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Caponizing

post #1 of 166
Thread Starter 

I am going to try caponizing for the first time this year since I am going to have way too many cockerels to be keeping them around.

I want to ask those who have done this before,

How long to get a capon to a good enough size to butcher, dressing out around 6-pounds?  I know the purebreds just don't put on the meat by the time I need to get rid of them, so I want to find out how long I can expect them to take.

Also, I am sure it says in the book I ordered, but just asking experienced people too, at what age do you caponize them?

Thanks.

 

3 children,1 AMAZING best friend/husband. 3 Std Poodles, lots of rabbits. Owner/Operator of Prairie Chick Poultry. Breeding toward the Standard of Perfection on the following breeds: Buckeyes, New Hampshires, Welsummers, BBS Cochins, White & Blue Silkies, and Easter Eggers.  NPIP MN#41-1143  Hatching and sales of all these.  Also, breeding Dark and WLR Large Fowl Cornish(limited sales). ON FB!
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3 children,1 AMAZING best friend/husband. 3 Std Poodles, lots of rabbits. Owner/Operator of Prairie Chick Poultry. Breeding toward the Standard of Perfection on the following breeds: Buckeyes, New Hampshires, Welsummers, BBS Cochins, White & Blue Silkies, and Easter Eggers.  NPIP MN#41-1143  Hatching and sales of all these.  Also, breeding Dark and WLR Large Fowl Cornish(limited sales). ON FB!
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post #2 of 166

Depending on the breed (Orp's or Del's) 8 - 10 months for absolutely the best tasting bird you'll ever experience! They also continue to grow a bit larger with time, and do not require the freezer until they are needed. I think the most advantageous time to caponize is between weeks 4 and 5, when the chicks are about one pound (early broilers).  If this is to be your first go at it, expect to lose a couple. If you do, then process them for the broiler.  Practice the technique on any chick that dies (even pullets) so that you can safely identify the first pair of ribs, become more acquanted with chick anatomy, and get accustomed to your tools. I have 20 day old cockerals arriving in the morning for the purpose of capons.  Good Luck. 

Raising Capons for our families consumption.  Teaching, coaching, and encouraging both caponizing and home processing of poultry on the Olympic Peninsula.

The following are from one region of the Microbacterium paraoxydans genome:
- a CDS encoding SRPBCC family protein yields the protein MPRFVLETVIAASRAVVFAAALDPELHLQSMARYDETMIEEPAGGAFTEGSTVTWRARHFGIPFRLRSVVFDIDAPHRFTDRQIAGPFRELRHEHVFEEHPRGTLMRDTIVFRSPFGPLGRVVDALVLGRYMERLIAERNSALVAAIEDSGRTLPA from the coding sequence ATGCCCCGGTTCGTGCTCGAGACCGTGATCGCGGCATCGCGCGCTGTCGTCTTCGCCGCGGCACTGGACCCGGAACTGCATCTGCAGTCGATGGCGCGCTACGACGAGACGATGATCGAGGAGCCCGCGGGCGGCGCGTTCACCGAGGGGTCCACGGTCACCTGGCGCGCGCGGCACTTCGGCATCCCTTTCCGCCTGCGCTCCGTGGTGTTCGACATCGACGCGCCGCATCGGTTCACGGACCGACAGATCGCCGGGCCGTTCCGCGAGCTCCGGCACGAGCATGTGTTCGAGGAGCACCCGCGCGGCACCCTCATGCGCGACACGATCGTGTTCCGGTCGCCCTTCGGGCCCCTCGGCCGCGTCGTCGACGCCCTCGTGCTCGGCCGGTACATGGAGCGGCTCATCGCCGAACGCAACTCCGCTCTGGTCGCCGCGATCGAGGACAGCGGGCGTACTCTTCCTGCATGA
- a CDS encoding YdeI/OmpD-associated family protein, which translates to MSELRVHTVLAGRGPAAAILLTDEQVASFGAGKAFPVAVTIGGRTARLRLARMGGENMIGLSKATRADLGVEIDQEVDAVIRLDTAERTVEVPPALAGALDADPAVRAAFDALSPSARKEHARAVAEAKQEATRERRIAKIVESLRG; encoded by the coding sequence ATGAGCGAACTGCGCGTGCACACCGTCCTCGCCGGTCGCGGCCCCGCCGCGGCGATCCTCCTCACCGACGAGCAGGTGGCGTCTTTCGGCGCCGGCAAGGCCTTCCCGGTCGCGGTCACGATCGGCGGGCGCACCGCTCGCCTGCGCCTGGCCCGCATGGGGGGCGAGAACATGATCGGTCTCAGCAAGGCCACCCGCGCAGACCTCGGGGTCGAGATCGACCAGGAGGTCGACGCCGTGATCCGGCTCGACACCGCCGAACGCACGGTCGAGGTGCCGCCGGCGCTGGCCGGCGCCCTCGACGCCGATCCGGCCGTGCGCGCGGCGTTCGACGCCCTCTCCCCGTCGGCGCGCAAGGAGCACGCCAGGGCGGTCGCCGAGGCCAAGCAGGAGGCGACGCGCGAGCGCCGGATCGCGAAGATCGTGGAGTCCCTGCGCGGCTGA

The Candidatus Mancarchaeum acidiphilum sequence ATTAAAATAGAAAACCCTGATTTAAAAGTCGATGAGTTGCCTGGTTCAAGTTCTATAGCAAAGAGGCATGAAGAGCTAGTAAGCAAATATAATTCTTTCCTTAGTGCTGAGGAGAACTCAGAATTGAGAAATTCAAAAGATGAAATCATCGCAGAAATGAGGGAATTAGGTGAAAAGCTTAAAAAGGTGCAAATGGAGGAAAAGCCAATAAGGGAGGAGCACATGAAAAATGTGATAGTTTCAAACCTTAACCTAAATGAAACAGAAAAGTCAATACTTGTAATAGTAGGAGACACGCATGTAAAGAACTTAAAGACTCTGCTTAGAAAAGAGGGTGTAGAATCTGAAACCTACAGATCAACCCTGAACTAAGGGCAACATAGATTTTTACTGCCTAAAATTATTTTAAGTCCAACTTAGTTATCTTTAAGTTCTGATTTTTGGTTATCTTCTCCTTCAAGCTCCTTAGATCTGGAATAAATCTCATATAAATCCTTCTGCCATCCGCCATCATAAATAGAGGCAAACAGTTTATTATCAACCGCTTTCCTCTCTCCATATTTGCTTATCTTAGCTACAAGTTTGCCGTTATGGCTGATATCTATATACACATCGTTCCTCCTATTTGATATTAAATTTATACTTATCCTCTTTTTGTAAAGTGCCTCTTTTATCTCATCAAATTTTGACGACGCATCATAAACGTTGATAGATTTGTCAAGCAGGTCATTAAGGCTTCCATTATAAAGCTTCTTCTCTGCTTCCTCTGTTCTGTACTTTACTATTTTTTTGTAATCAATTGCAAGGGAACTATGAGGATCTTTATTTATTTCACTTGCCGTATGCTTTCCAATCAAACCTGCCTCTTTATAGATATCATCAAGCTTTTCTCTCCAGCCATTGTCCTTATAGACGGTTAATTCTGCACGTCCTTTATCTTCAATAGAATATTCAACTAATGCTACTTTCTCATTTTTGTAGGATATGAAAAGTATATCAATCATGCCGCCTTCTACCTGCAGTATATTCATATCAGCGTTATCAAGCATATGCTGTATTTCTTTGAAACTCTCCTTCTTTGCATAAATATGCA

On-site Processing available  https://www.facebook.com/pages/Poultry-Processing-Olympic-Peninsula/282197605263857

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Raising Capons for our families consumption.  Teaching, coaching, and encouraging both caponizing and home processing of poultry on the Olympic Peninsula.

On-site Processing available  https://www.facebook.com/pages/Poultry-Processing-Olympic-Peninsula/282197605263857

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post #3 of 166

Good luck, let us know how things work out.

These aren't your Grandfather's chickens.

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These aren't your Grandfather's chickens.

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post #4 of 166
Thread Starter 
Quote:
Originally Posted by naillikwj82 View Post

Depending on the breed (Orp's or Del's) 8 - 10 months for absolutely the best tasting bird you'll ever experience! They also continue to grow a bit larger with time, and do not require the freezer until they are needed. I think the most advantageous time to caponize is between weeks 4 and 5, when the chicks are about one pound (early broilers).  If this is to be your first go at it, expect to lose a couple. If you do, then process them for the broiler.  Practice the technique on any chick that dies (even pullets) so that you can safely identify the first pair of ribs, become more acquanted with chick anatomy, and get accustomed to your tools. I have 20 day old cockerals arriving in the morning for the purpose of capons.  Good Luck.